Managers create the pace
Some managers (and employees) pride themselves on the fact that they are always over-extended. That they have a million things on their plate. That there is no time to do what they need to do.
It’s true that we are often asked to do more with less, creating that chaotic environment. And as I wrote about last week, I don’t subscribe to the view that we can make excuses as a way to justify the bedlam. It’s a matter of establishing accurate and realistic priorities to make sense of the turmoil.
If your work environment is too chaotic, you need to look at what you are doing to perpetuate it.
This past Sunday morning, I caught Grace in an unusual pose. Yes, she does sleep a lot, so that’s not what was so different. She had this very contented and peaceful look on her face as if she didn’t have a care in the world. She was relaxed. Imagine that — Grace relaxed! Unheard of! She’s always on guard, looking for danger. So this got my attention, to see her content, even in her sleep. For whatever reason, she made the decision to let down her guard and be content and composed. It’s something all of us can do, if we want.
Some individuals have a natural tendency to work best in a high energy environment (that would not be Grace!). Other prefer a slower, methodical tempo. There are advantages to both styles and certainly true that each person will do his or her best work when the job matches that pace. Assessments help discover that information in an objective way. You should find the culture that fits your needs.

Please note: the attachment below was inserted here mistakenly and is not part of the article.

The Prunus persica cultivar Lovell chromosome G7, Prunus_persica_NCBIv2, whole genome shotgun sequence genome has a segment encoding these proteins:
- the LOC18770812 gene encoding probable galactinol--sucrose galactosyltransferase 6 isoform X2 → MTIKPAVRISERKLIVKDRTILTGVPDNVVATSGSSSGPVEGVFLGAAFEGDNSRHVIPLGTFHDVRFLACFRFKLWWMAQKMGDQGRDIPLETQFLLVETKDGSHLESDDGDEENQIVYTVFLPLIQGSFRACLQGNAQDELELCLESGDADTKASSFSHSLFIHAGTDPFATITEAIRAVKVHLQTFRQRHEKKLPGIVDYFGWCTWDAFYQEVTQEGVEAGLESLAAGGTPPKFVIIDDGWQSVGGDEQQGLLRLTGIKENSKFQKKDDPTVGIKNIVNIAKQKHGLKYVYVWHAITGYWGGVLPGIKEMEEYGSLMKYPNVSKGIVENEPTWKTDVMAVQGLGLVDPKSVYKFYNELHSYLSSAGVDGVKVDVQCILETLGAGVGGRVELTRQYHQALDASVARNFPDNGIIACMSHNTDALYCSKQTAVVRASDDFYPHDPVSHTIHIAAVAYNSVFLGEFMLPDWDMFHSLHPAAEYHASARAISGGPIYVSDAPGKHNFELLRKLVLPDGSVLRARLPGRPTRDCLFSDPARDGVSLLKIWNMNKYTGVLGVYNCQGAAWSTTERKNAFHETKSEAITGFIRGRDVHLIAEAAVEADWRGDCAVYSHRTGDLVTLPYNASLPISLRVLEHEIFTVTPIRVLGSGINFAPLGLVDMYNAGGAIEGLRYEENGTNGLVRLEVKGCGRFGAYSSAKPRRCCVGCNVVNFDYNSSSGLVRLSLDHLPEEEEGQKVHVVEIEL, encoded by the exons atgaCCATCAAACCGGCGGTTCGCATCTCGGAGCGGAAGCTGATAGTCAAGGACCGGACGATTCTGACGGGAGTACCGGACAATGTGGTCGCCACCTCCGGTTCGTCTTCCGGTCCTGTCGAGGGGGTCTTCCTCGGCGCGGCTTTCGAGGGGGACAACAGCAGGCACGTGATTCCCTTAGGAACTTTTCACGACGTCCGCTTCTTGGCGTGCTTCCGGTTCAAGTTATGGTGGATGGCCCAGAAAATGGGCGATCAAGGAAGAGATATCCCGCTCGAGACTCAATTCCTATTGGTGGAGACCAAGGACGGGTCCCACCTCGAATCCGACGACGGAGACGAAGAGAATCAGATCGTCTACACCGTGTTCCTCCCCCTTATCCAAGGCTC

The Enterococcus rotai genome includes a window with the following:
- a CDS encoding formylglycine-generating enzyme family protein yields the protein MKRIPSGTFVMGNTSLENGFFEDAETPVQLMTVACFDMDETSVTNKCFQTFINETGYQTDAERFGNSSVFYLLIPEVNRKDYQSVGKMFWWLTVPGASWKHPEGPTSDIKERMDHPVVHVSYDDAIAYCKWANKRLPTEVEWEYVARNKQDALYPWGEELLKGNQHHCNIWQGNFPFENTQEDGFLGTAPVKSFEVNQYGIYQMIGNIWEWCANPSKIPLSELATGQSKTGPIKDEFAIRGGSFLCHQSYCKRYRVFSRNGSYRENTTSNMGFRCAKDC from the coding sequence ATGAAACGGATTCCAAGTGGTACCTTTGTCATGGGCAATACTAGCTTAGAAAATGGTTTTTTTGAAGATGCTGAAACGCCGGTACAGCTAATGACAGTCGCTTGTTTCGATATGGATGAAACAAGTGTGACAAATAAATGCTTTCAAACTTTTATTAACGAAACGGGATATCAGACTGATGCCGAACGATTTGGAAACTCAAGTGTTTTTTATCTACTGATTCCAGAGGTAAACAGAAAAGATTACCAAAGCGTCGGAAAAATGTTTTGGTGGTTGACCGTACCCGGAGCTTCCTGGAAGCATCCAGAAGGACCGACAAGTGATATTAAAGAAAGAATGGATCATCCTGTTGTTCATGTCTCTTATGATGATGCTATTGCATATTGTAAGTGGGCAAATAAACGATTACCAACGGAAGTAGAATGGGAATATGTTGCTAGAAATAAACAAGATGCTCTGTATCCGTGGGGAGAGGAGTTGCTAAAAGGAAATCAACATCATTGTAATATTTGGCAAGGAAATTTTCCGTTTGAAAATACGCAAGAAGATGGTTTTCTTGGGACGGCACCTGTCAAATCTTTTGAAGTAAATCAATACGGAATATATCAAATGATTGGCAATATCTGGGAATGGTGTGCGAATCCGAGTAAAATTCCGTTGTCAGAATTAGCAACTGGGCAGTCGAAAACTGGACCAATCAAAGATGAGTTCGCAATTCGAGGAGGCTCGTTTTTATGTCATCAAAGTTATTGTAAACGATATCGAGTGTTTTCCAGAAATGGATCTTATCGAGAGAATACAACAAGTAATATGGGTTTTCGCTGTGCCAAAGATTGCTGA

Oliver, unlike Grace, had been finding trouble in unknown places. (I swear this display of fuzzy dust bunnies on him is no reflection on the general cleanliness of our home.) Where he found this mound of dust to carry around on his head was beyond me. But he clearly had created a mess that now needed our attention whether we wanted to become involved or not. That’s the way it happens. One person instigates a whirlwind of a mess that others have to clean up.
In your workplaces, are you carrying around an ugly layer of dust and old habits that are making you look silly? Or despite your heavy work loads, are you able to find a way to be effective? There is a difference between high energy and chaos and your ability to work within those boundaries. How would you describe your work environment?
For managers that are constantly stirring up the pot, it leaves everyone on the team disheveled, lacking direction. When projects, goals, and tasks are juggled time and time again, without rhyme and reason, you are diminishing the effectiveness of what can be accomplished. It’s better to pick a small number of priorities, focus on those and work to completion, then move to new objectives.
What are the signs of chaos in your workplace? What would you recommend to remedy the situation? Leave a quick comment here so we can all learn from each other!